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Would you listen to The Siege of Leningrad: History in an Hour again? Why?
Yes, I would listen to this again. One reason is general: remembering details from audio books is more difficult that reading and so revisiting can be very helpful for remembering dates, names etc. The other is more specific: despite the harrowing events visited upon the citizens of Leningrad, reports of their stoicism are heart-warming. It makes you wonder how you'd bear up under similar conditions.
What was one of the most memorable moments of The Siege of Leningrad: History in an Hour?
Reports of the often unceremonious disposal of the remains of loved ones and, more alarmingly reports of cannibalism due to hunger really stuck out. Without ever having suffered such hardship, one shouldn't rush to judgement.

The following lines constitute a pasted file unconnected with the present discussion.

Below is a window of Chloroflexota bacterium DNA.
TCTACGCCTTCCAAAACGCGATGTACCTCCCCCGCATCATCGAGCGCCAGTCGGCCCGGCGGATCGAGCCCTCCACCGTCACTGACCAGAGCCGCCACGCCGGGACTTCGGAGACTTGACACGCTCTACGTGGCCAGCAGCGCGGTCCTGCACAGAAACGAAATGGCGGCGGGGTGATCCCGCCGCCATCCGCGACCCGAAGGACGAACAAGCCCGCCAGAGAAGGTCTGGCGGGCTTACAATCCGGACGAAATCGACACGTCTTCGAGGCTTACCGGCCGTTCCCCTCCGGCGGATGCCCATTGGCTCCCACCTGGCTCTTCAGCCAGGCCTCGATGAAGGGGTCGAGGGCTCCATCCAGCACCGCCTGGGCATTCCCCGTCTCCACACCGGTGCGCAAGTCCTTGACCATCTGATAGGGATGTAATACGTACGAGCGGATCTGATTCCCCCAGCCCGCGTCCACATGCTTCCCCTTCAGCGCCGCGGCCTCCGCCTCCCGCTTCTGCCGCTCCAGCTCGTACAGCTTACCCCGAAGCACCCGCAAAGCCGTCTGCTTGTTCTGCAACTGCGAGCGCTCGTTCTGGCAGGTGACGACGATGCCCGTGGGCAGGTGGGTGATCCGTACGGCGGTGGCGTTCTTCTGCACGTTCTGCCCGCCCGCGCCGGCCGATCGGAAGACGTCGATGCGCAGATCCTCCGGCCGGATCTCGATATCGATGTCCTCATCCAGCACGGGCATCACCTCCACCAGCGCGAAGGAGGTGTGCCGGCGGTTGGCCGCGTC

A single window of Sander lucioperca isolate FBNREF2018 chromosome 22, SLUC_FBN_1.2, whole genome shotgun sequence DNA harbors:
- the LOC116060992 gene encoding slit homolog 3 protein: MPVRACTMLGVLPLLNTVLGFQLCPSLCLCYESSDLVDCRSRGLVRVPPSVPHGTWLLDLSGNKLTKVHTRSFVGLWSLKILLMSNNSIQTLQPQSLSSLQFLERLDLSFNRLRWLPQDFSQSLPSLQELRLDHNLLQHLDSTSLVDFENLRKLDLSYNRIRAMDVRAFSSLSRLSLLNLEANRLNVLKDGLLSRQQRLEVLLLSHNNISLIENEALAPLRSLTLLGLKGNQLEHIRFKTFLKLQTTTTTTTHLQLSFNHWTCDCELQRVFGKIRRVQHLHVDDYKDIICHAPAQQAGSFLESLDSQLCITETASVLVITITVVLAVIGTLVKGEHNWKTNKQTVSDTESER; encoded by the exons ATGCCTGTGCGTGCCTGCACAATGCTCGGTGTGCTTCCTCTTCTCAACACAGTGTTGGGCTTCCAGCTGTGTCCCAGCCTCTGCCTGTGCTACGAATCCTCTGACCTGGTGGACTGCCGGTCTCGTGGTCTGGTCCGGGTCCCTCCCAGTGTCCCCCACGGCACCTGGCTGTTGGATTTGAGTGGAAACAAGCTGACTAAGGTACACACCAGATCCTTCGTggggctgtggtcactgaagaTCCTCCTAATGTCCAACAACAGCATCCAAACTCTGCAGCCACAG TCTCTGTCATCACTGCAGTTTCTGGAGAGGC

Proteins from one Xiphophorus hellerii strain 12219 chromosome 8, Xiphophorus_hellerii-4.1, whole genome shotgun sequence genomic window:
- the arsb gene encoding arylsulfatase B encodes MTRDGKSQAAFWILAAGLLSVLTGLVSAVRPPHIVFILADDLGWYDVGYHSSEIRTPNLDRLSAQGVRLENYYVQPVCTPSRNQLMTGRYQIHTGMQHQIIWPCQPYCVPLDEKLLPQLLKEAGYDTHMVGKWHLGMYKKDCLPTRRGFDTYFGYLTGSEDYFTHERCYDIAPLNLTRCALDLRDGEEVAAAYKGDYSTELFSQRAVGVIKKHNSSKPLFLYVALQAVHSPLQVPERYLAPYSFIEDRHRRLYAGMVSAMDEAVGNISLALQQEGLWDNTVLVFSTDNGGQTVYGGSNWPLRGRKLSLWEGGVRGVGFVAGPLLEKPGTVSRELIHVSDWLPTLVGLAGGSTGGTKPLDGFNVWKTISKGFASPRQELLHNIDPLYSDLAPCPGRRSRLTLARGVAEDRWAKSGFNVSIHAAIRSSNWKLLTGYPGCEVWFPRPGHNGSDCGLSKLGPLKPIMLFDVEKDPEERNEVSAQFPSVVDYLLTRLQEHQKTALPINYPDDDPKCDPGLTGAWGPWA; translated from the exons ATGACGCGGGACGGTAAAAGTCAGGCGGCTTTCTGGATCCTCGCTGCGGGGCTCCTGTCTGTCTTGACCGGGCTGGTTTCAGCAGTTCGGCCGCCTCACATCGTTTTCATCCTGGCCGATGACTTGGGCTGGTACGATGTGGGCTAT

Which character – as performed by Jonathan Keeble – was your favourite?
Being a history book, the word 'character' does not mean the same as in, say, novels. Dmitri Shostakovich, who wrote the Leningrad Symphony certainly stands out. Many others also stand out for less honourable features such as incompetence and cruelty.
If you made a film of this book, what would be the tag line be?
...in war, don't expect help to arrive any day soon...
Any additional comments?
I find Jonathan Keeble a very suitable narrator for such historical books as this. He brings a necessary gravitas to the project.
What made the experience of listening to The Siege of Leningrad: History in an Hour the most enjoyable?
good historical perspective
Who was your favorite character and why?
What aspect of Jonathan Keeble’s performance would you have changed?
put the north front in the perspective of the whole barbarosa operation
If you were to make a film of this book, what would the tag line be?
hunger in the former capital